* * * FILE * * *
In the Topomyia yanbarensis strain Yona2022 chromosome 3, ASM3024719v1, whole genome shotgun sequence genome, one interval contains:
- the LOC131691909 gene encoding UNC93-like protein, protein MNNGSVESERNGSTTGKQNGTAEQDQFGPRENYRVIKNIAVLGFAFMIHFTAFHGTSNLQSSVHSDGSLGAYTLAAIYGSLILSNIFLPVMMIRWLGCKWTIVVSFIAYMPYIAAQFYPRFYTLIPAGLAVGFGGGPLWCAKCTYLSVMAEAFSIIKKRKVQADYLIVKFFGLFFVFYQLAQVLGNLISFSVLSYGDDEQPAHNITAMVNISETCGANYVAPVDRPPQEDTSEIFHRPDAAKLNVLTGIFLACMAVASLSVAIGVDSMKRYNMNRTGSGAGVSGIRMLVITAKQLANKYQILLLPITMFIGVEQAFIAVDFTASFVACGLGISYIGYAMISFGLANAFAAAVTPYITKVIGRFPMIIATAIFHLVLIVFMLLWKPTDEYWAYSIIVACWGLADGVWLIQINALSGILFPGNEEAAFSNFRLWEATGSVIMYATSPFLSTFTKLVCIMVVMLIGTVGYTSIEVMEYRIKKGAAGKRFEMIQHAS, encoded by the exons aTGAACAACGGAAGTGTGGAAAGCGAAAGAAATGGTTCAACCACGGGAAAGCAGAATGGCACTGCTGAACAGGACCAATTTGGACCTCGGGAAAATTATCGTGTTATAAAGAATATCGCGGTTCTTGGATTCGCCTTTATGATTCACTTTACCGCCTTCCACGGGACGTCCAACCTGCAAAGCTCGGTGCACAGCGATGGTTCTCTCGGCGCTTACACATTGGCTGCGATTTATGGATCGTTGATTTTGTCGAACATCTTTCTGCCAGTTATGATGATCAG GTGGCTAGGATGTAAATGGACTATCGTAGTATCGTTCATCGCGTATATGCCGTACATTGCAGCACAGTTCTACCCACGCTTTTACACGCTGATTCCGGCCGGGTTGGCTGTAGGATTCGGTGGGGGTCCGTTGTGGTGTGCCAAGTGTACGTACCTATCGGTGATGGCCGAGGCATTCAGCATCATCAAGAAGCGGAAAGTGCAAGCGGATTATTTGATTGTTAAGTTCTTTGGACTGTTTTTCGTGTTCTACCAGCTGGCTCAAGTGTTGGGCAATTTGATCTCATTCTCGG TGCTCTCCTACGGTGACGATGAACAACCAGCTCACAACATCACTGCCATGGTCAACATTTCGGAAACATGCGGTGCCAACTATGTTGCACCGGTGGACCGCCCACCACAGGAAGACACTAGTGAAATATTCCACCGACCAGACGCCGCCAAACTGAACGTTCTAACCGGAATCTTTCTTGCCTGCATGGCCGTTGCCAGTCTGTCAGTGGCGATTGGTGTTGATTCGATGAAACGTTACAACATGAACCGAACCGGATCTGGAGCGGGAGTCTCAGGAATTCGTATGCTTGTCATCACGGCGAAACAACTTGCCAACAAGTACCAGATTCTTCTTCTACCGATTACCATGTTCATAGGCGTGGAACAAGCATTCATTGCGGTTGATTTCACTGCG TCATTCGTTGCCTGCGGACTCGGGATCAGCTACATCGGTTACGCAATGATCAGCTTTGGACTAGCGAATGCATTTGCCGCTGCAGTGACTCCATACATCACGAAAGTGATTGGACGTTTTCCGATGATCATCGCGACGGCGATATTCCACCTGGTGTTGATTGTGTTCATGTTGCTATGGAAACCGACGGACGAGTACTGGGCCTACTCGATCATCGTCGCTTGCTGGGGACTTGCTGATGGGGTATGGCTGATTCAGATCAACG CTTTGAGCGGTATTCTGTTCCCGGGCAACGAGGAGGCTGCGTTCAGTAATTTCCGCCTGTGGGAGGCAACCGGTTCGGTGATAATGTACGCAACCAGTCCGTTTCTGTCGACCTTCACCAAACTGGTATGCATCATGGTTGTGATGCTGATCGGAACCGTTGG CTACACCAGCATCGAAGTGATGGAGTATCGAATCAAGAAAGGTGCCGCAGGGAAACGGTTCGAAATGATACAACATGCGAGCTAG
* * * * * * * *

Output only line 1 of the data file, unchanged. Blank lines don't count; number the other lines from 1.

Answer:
In the Topomyia yanbarensis strain Yona2022 chromosome 3, ASM3024719v1, whole genome shotgun sequence genome, one interval contains: